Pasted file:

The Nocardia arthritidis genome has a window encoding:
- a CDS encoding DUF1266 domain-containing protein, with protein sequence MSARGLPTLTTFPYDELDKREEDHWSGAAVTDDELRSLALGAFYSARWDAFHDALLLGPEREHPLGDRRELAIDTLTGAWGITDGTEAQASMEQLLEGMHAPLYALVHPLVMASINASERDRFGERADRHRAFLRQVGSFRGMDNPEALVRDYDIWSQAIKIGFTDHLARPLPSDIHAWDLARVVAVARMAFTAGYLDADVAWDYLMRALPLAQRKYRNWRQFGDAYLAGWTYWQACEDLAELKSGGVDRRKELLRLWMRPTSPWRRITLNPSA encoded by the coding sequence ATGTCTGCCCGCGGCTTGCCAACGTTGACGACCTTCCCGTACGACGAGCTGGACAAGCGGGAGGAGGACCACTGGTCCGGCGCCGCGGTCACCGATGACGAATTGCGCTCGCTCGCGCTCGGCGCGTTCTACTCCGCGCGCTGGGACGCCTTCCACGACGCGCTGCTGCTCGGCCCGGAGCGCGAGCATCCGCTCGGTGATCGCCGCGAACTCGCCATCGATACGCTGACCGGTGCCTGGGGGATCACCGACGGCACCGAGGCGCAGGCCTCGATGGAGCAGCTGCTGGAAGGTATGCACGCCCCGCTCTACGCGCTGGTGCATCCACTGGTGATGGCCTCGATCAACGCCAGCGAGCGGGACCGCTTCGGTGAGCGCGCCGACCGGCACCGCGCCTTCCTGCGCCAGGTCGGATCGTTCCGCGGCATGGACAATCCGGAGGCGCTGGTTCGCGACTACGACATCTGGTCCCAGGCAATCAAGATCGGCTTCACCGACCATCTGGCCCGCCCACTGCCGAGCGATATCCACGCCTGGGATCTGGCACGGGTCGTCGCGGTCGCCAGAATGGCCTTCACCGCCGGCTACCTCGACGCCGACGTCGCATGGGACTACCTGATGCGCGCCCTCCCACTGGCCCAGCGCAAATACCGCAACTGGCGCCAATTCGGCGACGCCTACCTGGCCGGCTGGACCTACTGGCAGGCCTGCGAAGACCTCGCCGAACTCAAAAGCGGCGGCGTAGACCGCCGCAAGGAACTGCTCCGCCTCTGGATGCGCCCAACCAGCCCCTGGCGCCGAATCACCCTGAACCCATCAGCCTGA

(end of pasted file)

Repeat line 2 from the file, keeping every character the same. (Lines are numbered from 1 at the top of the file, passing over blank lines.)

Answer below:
- a CDS encoding DUF1266 domain-containing protein, with protein sequence MSARGLPTLTTFPYDELDKREEDHWSGAAVTDDELRSLALGAFYSARWDAFHDALLLGPEREHPLGDRRELAIDTLTGAWGITDGTEAQASMEQLLEGMHAPLYALVHPLVMASINASERDRFGERADRHRAFLRQVGSFRGMDNPEALVRDYDIWSQAIKIGFTDHLARPLPSDIHAWDLARVVAVARMAFTAGYLDADVAWDYLMRALPLAQRKYRNWRQFGDAYLAGWTYWQACEDLAELKSGGVDRRKELLRLWMRPTSPWRRITLNPSA encoded by the coding sequence ATGTCTGCCCGCGGCTTGCCAACGTTGACGACCTTCCCGTACGACGAGCTGGACAAGCGGGAGGAGGACCACTGGTCCGGCGCCGCGGTCACCGATGACGAATTGCGCTCGCTCGCGCTCGGCGCGTTCTACTCCGCGCGCTGGGACGCCTTCCACGACGCGCTGCTGCTCGGCCCGGAGCGCGAGCATCCGCTCGGTGATCGCCGCGAACTCGCCATCGATACGCTGACCGGTGCCTGGGGGATCACCGACGGCACCGAGGCGCAGGCCTCGATGGAGCAGCTGCTGGAAGGTATGCACGCCCCGCTCTACGCGCTGGTGCATCCACTGGTGATGGCCTCGATCAACGCCAGCGAGCGGGACCGCTTCGGTGAGCGCGCCGACCGGCACCGCGCCTTCCTGCGCCAGGTCGGATCGTTCCGCGGCATGGACAATCCGGAGGCGCTGGTTCGCGACTACGACATCTGGTCCCAGGCAATCAAGATCGGCTTCACCGACCATCTGGCCCGCCCACTGCCGAGCGATATCCACGCCTGGGATCTGGCACGGGTCGTCGCGGTCGCCAGAATGGCCTTCACCGCCGGCTACCTCGACGCCGACGTCGCATGGGACTACCTGATGCGCGCCCTCCCACTGGCCCAGCGCAAATACCGCAACTGGCGCCAATTCGGCGACGCCTACCTGGCCGGCTGGACCTACTGGCAGGCCTGCGAAGACCTCGCCGAACTCAAAAGCGGCGGCGTAGACCGCCGCAAGGAACTGCTCCGCCTCTGGATGCGCCCAACCAGCCCCTGGCGCCGAATCACCCTGAACCCATCAGCCTGA